8 December 2011
Climate-smart agriculture offers a “triple win” for food security, adaptation, and mitigation, South African President Jacob Zuma and former UN Secretary-General Kofi Annan said on the sidelines of COP 17 in Durban on Wednesday.
Zuma and Annan were addressed a side-event for early action on climate-smart agriculture, an initiative driven by the African Union and the New Partnership for Africa’s Development (Nepad).
Huge potential in agriculture
Climate-smart agriculture is being touted for all of Africa to deal with climate change impacts that have been taking a toll on food production and security.
“Climate-smart agriculture seeks to enhance agricultural productivity by improving on resilience,” Zuma said, adding: “Farmers should be at the centre of this transformation of the agriculture sector.”
Research shows that agriculture has a huge potential to cost-effectively reduce greenhouse gases through changes in agricultural technologies and management practices, particularly in developed countries.
Climate-smart agriculture includes proven practical techniques including mulching, intercropping, conservation agriculture, crop rotation, integrated crop-livestock management, agro-forestry, improved grazing and improved water management.
With nine-billion people expected to inhabit the world by 2050, food production in Africa alone must be tripled, according to experts.
“Climate changes create risks and uncertainty with potentially serious downsides. Without strong adaptation measures, climate change could reduce food crop production by 10 to 20% by the 2050s, with more severe losses in Africa,” Zuma said.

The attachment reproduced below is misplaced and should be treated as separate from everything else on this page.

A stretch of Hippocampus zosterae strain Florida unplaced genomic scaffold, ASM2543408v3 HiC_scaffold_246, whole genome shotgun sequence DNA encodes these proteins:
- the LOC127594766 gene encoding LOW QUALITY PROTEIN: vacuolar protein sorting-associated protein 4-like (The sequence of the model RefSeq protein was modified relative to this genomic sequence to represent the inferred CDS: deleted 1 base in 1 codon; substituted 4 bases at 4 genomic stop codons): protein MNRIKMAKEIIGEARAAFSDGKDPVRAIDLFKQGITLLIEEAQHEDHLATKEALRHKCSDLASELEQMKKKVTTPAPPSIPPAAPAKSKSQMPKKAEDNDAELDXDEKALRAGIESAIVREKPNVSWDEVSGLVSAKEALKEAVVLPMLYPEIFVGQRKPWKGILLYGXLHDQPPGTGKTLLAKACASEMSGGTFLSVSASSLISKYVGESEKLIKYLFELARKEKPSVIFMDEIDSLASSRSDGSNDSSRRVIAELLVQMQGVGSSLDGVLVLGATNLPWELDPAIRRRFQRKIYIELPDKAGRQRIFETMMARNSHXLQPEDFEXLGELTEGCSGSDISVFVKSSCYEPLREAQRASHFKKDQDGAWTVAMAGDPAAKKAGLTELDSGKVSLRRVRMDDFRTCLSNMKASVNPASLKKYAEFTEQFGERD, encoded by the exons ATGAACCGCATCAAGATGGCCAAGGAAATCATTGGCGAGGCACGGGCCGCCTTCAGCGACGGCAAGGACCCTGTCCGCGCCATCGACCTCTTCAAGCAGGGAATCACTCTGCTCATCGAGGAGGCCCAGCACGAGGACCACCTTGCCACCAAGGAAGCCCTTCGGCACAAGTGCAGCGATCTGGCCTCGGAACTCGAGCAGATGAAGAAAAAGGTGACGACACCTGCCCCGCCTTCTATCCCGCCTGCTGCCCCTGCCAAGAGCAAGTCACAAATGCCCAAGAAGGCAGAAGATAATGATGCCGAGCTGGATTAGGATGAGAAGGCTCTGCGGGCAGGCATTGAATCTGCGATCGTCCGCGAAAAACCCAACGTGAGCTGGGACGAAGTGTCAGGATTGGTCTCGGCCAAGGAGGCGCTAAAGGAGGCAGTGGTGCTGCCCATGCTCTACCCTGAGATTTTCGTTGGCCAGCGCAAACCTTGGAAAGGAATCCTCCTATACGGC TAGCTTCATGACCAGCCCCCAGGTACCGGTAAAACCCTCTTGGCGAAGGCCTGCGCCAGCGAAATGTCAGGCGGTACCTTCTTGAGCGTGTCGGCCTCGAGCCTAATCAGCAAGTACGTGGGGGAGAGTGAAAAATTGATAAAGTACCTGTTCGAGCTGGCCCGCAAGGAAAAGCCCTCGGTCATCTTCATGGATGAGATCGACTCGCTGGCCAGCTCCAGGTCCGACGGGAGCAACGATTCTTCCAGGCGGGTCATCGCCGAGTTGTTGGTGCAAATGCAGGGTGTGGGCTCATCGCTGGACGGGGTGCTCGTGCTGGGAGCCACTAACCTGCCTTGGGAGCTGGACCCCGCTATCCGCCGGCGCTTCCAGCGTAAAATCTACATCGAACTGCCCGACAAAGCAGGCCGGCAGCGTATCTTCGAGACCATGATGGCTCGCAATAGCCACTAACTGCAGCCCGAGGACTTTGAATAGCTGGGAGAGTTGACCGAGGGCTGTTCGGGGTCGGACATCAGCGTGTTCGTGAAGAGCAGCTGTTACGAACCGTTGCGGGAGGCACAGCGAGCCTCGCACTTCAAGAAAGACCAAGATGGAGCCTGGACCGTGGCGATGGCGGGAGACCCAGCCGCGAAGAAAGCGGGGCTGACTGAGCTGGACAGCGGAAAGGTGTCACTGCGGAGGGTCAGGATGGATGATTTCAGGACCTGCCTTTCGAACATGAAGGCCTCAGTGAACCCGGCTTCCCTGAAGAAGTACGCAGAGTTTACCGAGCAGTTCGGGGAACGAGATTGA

Collaborative effort required
Annan, who is chairman of the Alliance for a Green Revolution in Africa, said Africa had to grow food to meet its own needs and also be able to export any surplus. He said this would require a collaborative effort from farmers, businesses, government and scientists.
“We need the creativity, leadership, resources, expertise and solidarity of every organisation and individual if we are to find solutions to this common challenge,” Annan said.
“We all have a part to play as well in ensuring our leaders do not shy away from the hard decisions necessary to ensure the world we pass on to future generations is a stable, secure and healthy one.”
Zuma also took the opportunity to ask governments to consider promoting organic farming systems.
“Organic agriculture has a smaller footprint on the natural resource base and the health of agricultural workers than conventional agriculture … food security, poverty and climate change are closely linked and should not be considered separately,” Zuma said.
Boosting agricultural production
“As climate change increases its impact on agriculture, we strongly support African leaders in their efforts to boost action that will help feed Africa and the world,” said World Bank MD Sri Mulyani Indrawati.
“This is about working together … we need strong, continuous and collective action to boost agricultural production and productivity and to improve distribution networks, so people have food security,” Indrawati said.
Zuma and Annan both said there had to be a link between climate change, food security and poverty.
“We need to engage on emerging issues including finance and technological support and approaches such as climate-smart agriculture that are geared towards addressing food security, adaptation and mitigation,” Zuma said.
He added that investments in agriculture development and incentives provided to local farmers had to be complemented by macro-economic policies to ensure sustainability.